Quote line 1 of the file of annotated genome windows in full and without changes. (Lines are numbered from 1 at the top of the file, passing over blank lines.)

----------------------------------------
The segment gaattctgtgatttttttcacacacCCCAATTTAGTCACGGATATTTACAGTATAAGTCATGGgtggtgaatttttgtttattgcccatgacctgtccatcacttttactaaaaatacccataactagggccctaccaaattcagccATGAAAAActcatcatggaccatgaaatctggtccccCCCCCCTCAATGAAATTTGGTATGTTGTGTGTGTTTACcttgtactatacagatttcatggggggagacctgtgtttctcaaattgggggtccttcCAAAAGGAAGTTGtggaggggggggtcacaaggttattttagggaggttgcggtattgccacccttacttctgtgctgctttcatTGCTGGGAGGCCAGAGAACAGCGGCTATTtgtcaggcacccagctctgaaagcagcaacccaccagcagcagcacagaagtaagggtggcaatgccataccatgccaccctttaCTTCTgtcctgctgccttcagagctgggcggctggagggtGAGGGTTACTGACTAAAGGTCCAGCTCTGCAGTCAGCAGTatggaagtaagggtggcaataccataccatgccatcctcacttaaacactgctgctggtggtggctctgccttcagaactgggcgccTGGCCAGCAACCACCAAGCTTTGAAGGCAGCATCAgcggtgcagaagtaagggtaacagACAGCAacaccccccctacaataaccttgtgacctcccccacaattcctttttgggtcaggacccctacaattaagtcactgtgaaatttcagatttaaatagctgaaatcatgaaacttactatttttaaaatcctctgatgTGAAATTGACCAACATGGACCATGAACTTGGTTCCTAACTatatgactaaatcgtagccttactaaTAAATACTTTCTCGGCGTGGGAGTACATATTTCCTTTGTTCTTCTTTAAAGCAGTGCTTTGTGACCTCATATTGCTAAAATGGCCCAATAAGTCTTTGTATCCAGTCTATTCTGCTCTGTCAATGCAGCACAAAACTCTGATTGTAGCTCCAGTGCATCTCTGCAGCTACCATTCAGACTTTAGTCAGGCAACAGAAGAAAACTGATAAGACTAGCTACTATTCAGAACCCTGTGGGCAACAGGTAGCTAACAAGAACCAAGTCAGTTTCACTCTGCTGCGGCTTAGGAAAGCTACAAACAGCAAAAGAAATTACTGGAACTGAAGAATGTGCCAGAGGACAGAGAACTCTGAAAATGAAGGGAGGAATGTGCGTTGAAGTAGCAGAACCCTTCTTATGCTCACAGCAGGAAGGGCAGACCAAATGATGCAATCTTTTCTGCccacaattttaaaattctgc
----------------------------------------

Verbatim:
The segment gaattctgtgatttttttcacacacCCCAATTTAGTCACGGATATTTACAGTATAAGTCATGGgtggtgaatttttgtttattgcccatgacctgtccatcacttttactaaaaatacccataactagggccctaccaaattcagccATGAAAAActcatcatggaccatgaaatctggtccccCCCCCCTCAATGAAATTTGGTATGTTGTGTGTGTTTACcttgtactatacagatttcatggggggagacctgtgtttctcaaattgggggtccttcCAAAAGGAAGTTGtggaggggggggtcacaaggttattttagggaggttgcggtattgccacccttacttctgtgctgctttcatTGCTGGGAGGCCAGAGAACAGCGGCTATTtgtcaggcacccagctctgaaagcagcaacccaccagcagcagcacagaagtaagggtggcaatgccataccatgccaccctttaCTTCTgtcctgctgccttcagagctgggcggctggagggtGAGGGTTACTGACTAAAGGTCCAGCTCTGCAGTCAGCAGTatggaagtaagggtggcaataccataccatgccatcctcacttaaacactgctgctggtggtggctctgccttcagaactgggcgccTGGCCAGCAACCACCAAGCTTTGAAGGCAGCATCAgcggtgcagaagtaagggtaacagACAGCAacaccccccctacaataaccttgtgacctcccccacaattcctttttgggtcaggacccctacaattaagtcactgtgaaatttcagatttaaatagctgaaatcatgaaacttactatttttaaaatcctctgatgTGAAATTGACCAACATGGACCATGAACTTGGTTCCTAACTatatgactaaatcgtagccttactaaTAAATACTTTCTCGGCGTGGGAGTACATATTTCCTTTGTTCTTCTTTAAAGCAGTGCTTTGTGACCTCATATTGCTAAAATGGCCCAATAAGTCTTTGTATCCAGTCTATTCTGCTCTGTCAATGCAGCACAAAACTCTGATTGTAGCTCCAGTGCATCTCTGCAGCTACCATTCAGACTTTAGTCAGGCAACAGAAGAAAACTGATAAGACTAGCTACTATTCAGAACCCTGTGGGCAACAGGTAGCTAACAAGAACCAAGTCAGTTTCACTCTGCTGCGGCTTAGGAAAGCTACAAACAGCAAAAGAAATTACTGGAACTGAAGAATGTGCCAGAGGACAGAGAACTCTGAAAATGAAGGGAGGAATGTGCGTTGAAGTAGCAGAACCCTTCTTATGCTCACAGCAGGAAGGGCAGACCAAATGATGCAATCTTTTCTGCccacaattttaaaattctgc